“I cried with them,” Father Marquez said. “I prayed with them. I embraced them, because you cannot help but feel their pain.”

He has vowed to attend the funerals held by each of the 17 families he had prayed with. (He wrote their names on a rumpled piece of paper that, a week later, was still in his pocket.) He was also asked to preside over the funeral Mass of Raul and Maria Flores, who had been married for 60 years and who were killed together in the Walmart.

Over the past week, he helped the Flores’s children choose readings and songs for the service. He encouraged them to share stories of their parents; he had never met the couple, but he wanted his homily to reflect their lives and character. He wanted their family to feel reassured.

Father Marquez said he had searched all week for the right message to give his mainly Hispanic congregation after a mass shooting aimed specifically at Latinos.CreditCalla Kessler/The New York Times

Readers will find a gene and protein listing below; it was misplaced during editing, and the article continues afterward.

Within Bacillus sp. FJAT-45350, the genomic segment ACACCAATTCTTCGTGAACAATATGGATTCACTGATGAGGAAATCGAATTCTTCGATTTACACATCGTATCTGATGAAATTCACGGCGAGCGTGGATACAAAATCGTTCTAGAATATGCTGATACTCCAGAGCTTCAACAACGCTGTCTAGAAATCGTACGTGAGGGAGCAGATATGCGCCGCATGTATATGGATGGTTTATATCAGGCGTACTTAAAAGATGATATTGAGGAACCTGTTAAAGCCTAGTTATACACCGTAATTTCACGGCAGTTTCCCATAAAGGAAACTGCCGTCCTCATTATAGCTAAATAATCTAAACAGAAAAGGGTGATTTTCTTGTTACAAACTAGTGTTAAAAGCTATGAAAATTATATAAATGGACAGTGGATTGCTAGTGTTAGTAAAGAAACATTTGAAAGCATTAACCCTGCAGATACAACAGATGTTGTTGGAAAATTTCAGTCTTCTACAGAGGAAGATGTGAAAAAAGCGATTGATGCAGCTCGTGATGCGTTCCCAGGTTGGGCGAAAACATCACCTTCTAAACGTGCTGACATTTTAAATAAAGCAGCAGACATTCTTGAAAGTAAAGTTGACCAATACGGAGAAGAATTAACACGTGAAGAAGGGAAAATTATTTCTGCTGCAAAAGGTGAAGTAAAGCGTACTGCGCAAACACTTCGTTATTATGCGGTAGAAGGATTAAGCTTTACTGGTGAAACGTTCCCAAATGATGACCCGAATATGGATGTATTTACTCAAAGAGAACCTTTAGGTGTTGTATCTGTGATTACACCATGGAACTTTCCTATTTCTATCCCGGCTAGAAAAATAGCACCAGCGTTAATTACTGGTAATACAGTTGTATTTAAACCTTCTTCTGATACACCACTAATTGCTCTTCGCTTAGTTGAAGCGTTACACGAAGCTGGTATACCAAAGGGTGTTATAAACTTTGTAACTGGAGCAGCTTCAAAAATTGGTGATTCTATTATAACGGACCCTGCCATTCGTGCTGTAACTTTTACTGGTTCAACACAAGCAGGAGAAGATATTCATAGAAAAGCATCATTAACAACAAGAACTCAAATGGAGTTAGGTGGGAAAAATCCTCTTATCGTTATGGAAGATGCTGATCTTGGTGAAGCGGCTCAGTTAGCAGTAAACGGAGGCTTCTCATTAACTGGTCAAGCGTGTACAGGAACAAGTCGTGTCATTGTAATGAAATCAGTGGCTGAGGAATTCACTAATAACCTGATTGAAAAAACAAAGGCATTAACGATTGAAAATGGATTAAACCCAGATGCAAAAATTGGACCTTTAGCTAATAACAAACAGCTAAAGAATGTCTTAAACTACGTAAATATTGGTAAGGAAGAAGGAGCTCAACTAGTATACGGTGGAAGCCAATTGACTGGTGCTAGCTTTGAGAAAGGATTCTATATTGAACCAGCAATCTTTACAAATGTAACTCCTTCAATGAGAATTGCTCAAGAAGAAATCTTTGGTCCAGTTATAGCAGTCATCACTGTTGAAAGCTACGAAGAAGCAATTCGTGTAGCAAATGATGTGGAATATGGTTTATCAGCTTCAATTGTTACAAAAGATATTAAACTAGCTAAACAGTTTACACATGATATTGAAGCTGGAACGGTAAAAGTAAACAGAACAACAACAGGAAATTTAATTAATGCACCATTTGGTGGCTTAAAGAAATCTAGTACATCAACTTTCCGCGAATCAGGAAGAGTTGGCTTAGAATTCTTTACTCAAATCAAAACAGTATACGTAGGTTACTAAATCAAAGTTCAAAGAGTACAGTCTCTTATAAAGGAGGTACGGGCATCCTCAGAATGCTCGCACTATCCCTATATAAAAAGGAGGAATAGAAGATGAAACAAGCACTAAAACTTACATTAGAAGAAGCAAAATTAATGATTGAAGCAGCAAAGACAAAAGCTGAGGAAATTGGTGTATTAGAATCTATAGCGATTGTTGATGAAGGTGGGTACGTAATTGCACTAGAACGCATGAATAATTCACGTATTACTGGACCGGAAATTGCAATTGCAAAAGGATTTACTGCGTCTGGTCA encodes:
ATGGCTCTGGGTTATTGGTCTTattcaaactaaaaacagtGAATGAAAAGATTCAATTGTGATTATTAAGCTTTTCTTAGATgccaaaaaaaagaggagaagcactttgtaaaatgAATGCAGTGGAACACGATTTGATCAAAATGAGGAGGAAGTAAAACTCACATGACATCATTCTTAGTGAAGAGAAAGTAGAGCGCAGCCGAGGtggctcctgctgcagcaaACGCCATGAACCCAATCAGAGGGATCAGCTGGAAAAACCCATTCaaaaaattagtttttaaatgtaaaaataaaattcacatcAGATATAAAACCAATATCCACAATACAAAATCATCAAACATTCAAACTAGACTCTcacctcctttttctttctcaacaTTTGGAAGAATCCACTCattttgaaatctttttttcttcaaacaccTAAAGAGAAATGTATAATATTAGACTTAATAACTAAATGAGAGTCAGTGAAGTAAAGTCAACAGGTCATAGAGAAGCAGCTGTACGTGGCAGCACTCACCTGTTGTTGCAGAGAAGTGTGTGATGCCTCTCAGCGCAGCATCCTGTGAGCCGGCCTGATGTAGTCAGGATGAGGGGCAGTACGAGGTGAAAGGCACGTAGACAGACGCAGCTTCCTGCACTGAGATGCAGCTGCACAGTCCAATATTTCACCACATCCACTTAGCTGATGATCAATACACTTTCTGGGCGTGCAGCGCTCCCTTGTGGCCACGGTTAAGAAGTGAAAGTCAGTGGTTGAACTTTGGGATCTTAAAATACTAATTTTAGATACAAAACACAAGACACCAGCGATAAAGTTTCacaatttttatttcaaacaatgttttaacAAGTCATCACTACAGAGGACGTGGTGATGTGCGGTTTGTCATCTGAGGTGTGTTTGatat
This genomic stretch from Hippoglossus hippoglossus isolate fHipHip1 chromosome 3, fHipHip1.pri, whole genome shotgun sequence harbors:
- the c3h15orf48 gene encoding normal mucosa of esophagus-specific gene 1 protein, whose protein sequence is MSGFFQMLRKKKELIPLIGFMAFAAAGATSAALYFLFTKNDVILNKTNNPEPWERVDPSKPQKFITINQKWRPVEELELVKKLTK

“Jesus is telling you, don’t let your hearts be troubled,” he said, laying out his thoughts for the sermon. “That brings me a lot of comfort, personally. What happens when you lose someone? You want to know where they are. You want to know that they’re safe. So this scripture tells them, I’m preparing a very special place for you, and when that place is ready, I’m going to come and get you.”

Lee Ann Beck, a friend of Father Marquez for 15 years, went with him to the memorial that grew in a parking lot behind the Walmart, where he led victims’ families and others in prayer.

“The people needed comfort in the chaos, and he happened to be the voice,” she said. “He has this way, he has this gift of bringing that peace. Not everyone has that.”

Still, she worried for him.

“You are the only one who has journeyed with these families,” she said she told him, raising a question about his well-being again, this time at a memorial service on Saturday night for Andre Anchondo, 23; he died with his wife, Jordan, who also was remembered at the service.

“You’re the only one who knows what that’s like — how are you?” Ms. Beck recalled asking Father Marquez.

His reply has been the same: He found solace from being with the families and in the community. “I’m doing O.K.,” she said he told her. “I’m tired. I’m sad. I’m overwhelmed at times. But doing God’s work gives me strength.”